In case you're wondering, yes, "A Thousand Kisses Deep" takes its name as well as its somber mood from the 2001 Leonard Cohen song "A Thousand Kisses Deep". But for Cohen fans, I don't remember hearing the song in the film, only the lyrics spoken at the beginning and end. So, much like the movie "Starman" which does not have the Bowie song, it's a bit of a bummer.
If you can get past that, no problem.
The film itself is like a blend of "The Lake House", "The Time Traveler's Wife" and "Sleeping with the Enemy" with maybe a dash of "Angel Heart" with its sexuality and diabolical symbolism. It takes a deliberately fragmented, psueudo-supernatural approach, challenging the viewer like in "The Lake House". It features a character traveling through time like in "The Time Traveler's Wife", and it revolves around a quietly abusive relationship between a man & a woman like in "Sleeping with the Enemy". Throw them all together and mix vigorously with a dash of very nice jazz trumpet music, and there you have "A Thousand Kisses Deep".
It is NOT a "science fiction" as I've read in some places (why do people see "time travel" and immediately think HG Welles and Star Trek??). And it's definitely not a "romance", unless your idea of romance includes borderline rape, borderline paedophilia and something even worse which I won't ruin for you. It's not a straightforward thriller because there's not really any terror. So this film is pretty hard to classify except to say that it's the story of a woman who is trying to fix her past, present and future before it ends in disaster.
By the way, although I just threw a bunch of spooky themes at you (rape, paedophilia, etc), don't worry because the film is not explicit or graphic in any way. It implies a lot of things, but I don't think there's any nudity other than Jodie Whittaker's backside shown through a closet door. This subtle style of filmmaking is prevalent in the whole movie, which means there aren't a lot of melodramatic clichés or people shouting & breaking things. What's funny is that the *lack* of action/violence makes the film even more sinister to me.
Another interesting spin is the way the story is very dreamlike--symbolic and metaphoric rather than realistic--so you don't get caught up analyzing plot details. For example, the time traveler is never recognized by any of the other characters even though you'd think they would. Also, settings don't change either, and although some characters age expectedly, others stay the same. It sets an interesting tone, as if telling us (like a dream) that certain appearances are not as important as their meaning.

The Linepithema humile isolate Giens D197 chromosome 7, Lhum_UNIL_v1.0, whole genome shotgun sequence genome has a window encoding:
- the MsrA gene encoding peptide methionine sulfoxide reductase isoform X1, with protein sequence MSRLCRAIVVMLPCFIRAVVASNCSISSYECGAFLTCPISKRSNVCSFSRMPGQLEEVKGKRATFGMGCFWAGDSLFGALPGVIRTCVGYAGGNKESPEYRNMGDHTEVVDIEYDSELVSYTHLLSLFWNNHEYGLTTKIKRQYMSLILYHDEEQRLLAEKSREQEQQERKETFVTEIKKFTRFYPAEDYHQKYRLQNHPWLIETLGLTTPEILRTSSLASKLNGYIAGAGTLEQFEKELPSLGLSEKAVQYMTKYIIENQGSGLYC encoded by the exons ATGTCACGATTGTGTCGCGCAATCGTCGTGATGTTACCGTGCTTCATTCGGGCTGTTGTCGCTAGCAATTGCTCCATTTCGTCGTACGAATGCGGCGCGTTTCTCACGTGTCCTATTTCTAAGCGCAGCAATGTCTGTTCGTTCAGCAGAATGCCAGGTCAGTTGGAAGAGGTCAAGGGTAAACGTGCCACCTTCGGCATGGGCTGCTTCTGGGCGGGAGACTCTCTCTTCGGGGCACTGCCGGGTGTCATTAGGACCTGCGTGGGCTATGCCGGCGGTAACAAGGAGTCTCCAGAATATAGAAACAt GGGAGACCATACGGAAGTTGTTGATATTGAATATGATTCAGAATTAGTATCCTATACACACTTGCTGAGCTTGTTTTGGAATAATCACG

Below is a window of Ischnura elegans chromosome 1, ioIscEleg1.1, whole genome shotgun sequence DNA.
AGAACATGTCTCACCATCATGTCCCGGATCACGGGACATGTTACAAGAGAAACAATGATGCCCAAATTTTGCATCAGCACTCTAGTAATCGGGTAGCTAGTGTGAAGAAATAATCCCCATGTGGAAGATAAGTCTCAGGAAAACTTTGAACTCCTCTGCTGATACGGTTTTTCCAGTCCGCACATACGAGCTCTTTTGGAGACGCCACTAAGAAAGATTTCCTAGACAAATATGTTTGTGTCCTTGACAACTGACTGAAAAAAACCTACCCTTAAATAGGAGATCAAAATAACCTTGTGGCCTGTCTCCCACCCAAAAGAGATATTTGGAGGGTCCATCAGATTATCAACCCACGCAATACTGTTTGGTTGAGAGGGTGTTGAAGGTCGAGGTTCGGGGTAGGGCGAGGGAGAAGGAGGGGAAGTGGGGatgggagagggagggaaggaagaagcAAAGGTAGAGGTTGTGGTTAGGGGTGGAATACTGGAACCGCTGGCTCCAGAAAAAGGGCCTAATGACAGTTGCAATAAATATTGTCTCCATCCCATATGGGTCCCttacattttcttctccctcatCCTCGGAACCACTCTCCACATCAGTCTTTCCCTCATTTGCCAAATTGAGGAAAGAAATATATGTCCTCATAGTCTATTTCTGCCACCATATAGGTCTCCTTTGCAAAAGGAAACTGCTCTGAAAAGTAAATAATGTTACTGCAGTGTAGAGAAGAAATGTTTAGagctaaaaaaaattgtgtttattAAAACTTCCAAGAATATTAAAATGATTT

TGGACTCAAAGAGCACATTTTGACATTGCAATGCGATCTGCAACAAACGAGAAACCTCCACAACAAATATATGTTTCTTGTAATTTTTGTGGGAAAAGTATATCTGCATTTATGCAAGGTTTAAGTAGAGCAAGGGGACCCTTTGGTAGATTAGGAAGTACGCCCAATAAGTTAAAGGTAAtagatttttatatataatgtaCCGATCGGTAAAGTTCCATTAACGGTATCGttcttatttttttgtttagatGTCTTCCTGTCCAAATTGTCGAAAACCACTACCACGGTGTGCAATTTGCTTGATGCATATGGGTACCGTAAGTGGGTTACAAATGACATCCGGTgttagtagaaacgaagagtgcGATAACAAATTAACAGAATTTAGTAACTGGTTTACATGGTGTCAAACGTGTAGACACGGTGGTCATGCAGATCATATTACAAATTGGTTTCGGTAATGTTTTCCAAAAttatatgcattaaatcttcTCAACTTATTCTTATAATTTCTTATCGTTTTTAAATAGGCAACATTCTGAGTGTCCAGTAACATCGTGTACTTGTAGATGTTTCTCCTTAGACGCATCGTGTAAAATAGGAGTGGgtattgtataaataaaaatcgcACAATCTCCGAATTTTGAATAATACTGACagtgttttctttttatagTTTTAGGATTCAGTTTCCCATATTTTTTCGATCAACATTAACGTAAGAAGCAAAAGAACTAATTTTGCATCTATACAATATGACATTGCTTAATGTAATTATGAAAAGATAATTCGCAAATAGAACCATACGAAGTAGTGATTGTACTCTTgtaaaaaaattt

This is director Dana Lustig's latest film credit (as of 2014), and I hope there are many more to come. It is one of the rare thrillers with a female perspective which I (a guy) find so much more provocative than the standard Hollywood thrillers about some dude who's steamrolling through the story trying to be cool. "A Thousand Kisses Deep" has just enough enough pauses for reflection while maintaining its momentum. Definitely give this a whirl if you're looking for a movie that's pensive yet provocative and certainly different from all the rest.
A Thousand Kisses Deep
A Thousand Kisses Deep
Returning home from work, Mia witnesses an aged woman leap from a window. Scattered around the old woman's broken, lifeless body Mia discovers shredded pieces from a beloved photograph of herself and her former lover Ludwig. Highly unnerved, Mia begs Max, the buildings' all knowing custodian, to let her into the deceased woman's flat. While inside this strangely familiar place, Mia recognizes the contents as her own. Confused and disturbed by what lies before her, she bolts back and forth in time where she is forced to realize it was her very own life that ended before her. Now, the only way to safeguard her future is to go back to her past and confront the man she loves deeply but dreads most.
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July 01, 2015 at 11:39 AM